"Generation 2" Mercedes Benz Toy Review

in Action Figure Review, Generation 2, Go-Bot, Gobot

Transformers Generation 2

Mercedes Benz Go-Bot General Information:
Retailer: Unreleased
Price: N/A
Accessories: Blaster
Intended release date: 1995-96

In 1995 the last gasp of "Generation 2" was released, mostly going on discount at retailers such as Kay Bee Toys. While "Generation 2" had helped keep the Transformers brand on life support, Hasbro had decided to radically change the brand into what became known as "Beast Wars Transformers". However, in that transition there were several planned figures that never made it into mass production.

Among these unreleased figures were six "Go-Bots", small Hot Wheels sized vehicles that transformed into small robots with limited articulation. Years later, four of these figures would make it into mass release in two packs as Daytonus and Side Burn and Prowl 2 and Side Swipe. Two other sculpts never made it into production in any way (possibly due to the tooling being lost).

Over the years, early production samples of these figures made it onto the collector market via a former Kenner employee who sold them off many years before. In 2017 I was able to purchase a set of these figures at a (relatively) reasonable price so of course I had to be sure to write up reviews of these rare pieces. This review will focus on one of the two sculpts from this set that never saw any mass release. This figure had no name or affiliation, so it is pretty much just known by the vehicle it transforms into, a Mercedes Benz SL500 sport coupé. For the purposes of this review I will call it the "Mercedes Benz".

Vehicle Mode:
The "Mercedes Benz" Go-Bot appears to be a variant on the Mercedes Benz R129. It has the distinct front end that slopes downward with a grille set at an angle. It also has the same thin, angled headlights as the real life vehicle. Other distinct details include some horizontal lines running across the front and sides. The modified part is on the back where there is a curved spoiler angling upward.

This vehicle is mostly cast in purple plastic. The wheels are black plastic. The windows are painted black while the rear window has black stripes painted on it that look like they are meant to be rear window louvers. The sides of the wheels are vacuum metallized gold. Surprisingly that's it for paint applications. I was surprised the headlights or rear lights weren't painted or something given how many deco points other figures in the assortment have.

All Go-Bots figures have "high speed racing axles" that allow the vehicles to move quickly across smooth surfaces such as Hot Wheels race tracks.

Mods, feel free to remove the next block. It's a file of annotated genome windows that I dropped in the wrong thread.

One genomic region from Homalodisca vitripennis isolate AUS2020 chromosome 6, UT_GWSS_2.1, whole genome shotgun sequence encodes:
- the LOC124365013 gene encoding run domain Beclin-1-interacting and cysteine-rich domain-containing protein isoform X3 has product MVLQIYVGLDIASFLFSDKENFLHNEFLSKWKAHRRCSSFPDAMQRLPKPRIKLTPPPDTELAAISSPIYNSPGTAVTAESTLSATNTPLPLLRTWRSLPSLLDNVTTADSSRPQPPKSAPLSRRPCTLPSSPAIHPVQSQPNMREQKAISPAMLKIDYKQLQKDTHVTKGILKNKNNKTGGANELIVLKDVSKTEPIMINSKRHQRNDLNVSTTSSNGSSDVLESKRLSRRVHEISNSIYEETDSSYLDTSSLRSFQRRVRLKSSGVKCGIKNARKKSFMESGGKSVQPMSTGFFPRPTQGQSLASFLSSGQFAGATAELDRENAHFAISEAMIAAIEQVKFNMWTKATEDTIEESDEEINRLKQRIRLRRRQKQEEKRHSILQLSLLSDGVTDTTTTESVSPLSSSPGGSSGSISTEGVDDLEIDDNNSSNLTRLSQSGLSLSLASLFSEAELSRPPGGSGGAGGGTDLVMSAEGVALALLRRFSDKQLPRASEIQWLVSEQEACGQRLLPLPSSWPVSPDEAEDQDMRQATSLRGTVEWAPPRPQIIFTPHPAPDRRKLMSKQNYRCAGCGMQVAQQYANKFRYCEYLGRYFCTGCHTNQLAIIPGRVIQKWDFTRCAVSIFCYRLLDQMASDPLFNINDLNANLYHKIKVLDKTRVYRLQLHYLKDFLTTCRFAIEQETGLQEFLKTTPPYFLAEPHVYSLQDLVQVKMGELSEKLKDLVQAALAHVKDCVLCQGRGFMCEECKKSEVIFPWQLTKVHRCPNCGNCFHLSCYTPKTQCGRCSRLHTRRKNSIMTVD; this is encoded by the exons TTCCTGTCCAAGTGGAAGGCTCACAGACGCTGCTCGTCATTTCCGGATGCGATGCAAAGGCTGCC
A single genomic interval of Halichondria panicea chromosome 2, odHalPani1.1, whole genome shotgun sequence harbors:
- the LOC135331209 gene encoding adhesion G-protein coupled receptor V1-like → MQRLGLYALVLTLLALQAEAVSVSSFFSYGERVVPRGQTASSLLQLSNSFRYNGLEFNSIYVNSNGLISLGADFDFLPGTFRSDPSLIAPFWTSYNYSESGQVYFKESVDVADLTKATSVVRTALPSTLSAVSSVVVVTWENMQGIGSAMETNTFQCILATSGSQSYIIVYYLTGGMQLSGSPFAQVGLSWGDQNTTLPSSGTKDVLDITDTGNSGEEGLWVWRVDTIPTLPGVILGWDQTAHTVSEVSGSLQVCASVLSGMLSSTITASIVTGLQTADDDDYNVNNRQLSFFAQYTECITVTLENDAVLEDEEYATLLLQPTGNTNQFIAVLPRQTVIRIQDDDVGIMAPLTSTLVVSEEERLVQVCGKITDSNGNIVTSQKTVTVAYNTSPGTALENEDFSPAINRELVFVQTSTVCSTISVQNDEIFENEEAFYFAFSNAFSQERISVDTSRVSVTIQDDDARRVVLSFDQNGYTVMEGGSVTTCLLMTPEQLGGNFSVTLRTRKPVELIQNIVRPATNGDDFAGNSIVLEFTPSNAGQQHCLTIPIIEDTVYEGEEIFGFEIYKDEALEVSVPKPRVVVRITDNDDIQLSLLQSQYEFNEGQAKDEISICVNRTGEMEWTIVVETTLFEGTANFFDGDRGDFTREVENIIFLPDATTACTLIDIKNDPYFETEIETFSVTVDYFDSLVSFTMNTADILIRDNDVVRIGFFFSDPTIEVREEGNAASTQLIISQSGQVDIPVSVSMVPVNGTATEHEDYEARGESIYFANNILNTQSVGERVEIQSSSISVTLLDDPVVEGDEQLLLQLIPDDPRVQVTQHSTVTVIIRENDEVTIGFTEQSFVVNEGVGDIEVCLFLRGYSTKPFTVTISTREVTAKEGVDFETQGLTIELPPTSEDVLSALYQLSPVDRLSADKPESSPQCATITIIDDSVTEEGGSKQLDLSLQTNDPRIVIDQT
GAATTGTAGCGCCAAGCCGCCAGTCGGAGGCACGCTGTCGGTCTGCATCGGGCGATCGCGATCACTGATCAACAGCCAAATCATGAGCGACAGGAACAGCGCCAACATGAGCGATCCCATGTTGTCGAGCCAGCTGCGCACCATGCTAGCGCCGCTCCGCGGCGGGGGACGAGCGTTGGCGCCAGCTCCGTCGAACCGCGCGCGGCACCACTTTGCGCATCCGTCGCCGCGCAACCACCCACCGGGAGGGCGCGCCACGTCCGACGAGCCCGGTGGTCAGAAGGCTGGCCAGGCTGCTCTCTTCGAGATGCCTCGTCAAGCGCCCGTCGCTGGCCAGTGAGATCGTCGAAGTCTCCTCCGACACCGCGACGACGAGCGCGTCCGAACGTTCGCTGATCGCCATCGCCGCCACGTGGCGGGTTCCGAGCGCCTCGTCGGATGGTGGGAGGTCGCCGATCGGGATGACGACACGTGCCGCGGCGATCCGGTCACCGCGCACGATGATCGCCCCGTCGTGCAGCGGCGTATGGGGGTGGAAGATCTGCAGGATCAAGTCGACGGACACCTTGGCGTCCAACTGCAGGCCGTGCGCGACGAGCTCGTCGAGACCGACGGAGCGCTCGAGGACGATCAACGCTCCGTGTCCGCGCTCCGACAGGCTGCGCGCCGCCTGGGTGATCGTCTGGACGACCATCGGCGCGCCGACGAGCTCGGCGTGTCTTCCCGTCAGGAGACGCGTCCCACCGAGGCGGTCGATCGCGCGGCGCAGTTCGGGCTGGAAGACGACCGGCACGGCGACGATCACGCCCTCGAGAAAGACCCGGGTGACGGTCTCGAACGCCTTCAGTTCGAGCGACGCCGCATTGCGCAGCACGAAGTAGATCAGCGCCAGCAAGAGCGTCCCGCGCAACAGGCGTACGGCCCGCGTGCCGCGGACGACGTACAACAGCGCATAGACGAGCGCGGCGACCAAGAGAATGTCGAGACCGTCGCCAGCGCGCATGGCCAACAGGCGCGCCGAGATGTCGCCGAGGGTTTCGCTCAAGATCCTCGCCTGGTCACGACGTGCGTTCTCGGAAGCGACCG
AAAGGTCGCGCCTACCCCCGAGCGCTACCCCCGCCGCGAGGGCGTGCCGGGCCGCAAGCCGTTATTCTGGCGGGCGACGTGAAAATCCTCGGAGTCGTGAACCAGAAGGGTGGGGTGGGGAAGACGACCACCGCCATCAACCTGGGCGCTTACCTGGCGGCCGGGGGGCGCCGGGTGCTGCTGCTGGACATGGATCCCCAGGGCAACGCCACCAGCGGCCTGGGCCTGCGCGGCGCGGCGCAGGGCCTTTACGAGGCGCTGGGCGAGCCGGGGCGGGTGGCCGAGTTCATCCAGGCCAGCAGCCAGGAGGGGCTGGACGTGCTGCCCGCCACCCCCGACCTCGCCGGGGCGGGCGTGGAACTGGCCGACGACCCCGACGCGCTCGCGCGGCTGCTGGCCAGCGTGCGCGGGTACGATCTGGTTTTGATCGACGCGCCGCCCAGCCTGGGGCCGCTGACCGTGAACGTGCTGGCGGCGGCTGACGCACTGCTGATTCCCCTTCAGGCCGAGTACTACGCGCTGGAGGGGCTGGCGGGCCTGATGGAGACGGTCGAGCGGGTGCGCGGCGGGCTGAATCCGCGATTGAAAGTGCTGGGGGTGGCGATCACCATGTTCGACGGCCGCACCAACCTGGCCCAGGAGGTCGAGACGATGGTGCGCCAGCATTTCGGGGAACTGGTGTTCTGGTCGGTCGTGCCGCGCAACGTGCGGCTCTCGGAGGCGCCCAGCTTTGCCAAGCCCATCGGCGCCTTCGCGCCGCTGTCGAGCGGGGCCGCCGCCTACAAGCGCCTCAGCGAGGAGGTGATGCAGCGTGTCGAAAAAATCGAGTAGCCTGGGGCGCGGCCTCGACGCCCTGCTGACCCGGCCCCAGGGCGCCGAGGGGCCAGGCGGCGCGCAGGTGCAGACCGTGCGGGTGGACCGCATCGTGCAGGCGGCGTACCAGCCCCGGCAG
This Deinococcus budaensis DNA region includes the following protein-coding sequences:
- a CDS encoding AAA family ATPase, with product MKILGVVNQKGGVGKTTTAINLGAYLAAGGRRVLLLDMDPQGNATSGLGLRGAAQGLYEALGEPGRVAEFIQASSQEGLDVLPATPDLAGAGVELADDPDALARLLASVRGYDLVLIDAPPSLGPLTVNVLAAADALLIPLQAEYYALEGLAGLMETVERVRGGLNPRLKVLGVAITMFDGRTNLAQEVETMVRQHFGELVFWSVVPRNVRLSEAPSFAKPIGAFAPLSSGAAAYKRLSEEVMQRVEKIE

Transformation to Robot Mode:

  1. Flip the figure over and detach the blaster.
  2. Pull the back of the vehicle back to form the legs.
  3. Pull out the doors to the sides to form the robot arms.
  4. Swing the front of the vehicle down to form the torso.
  5. Attach the blaster to one of the hands.

Unlike the other five figures in this set, there does not appear to be any issue with the front of the car swinging down to form the robot torso. There is no uncomfortable "snap". It moves very smoothly which was a relief.

Robot Mode:
The design of this mode gives no hints as to who this may have been meant to be. There are no clear G1 design callouts leading me to believe that this was meant to be an existing character (not that such considerations stopped other Go-Bot designs from being used as G1 characters). The most mechanical looking details are on the lower legs which look a bit like parts of a car engine and interior unfolding into legs. The most distinctive design element on this figure is the face. It looks like a mask in a butterfly shape with points above each eye. This is very unusual. The design actually reminds me of a figure that would come out years later: "Beast Wars" Stinkbomb.

Most of the figure is made up of the purple parts from the vehicle form. The head, chest and thighs are all one piece of white plastic. The lower legs are black plastic. There are spots of black paint on the face to give some details on the eyes and mouth.

Go-Bots in general have two points of articulation: the arms. On my copy of this figure the weapon can fit in either fist without a problem.

Final Thoughts:
This is an unusual review in that I am not recommending anyone seek this figure out given how expensive and rare it is. Instead, I will say that had this figure been a mass release for only a few dollars I would definitely tell anyone who wanted to round out their "Generation 2" collection to add it to their army partly for the distinctive vehicle mode. I am very happy to own this odd piece of Transformers history, especially since it is one of the sculpts that was never used again.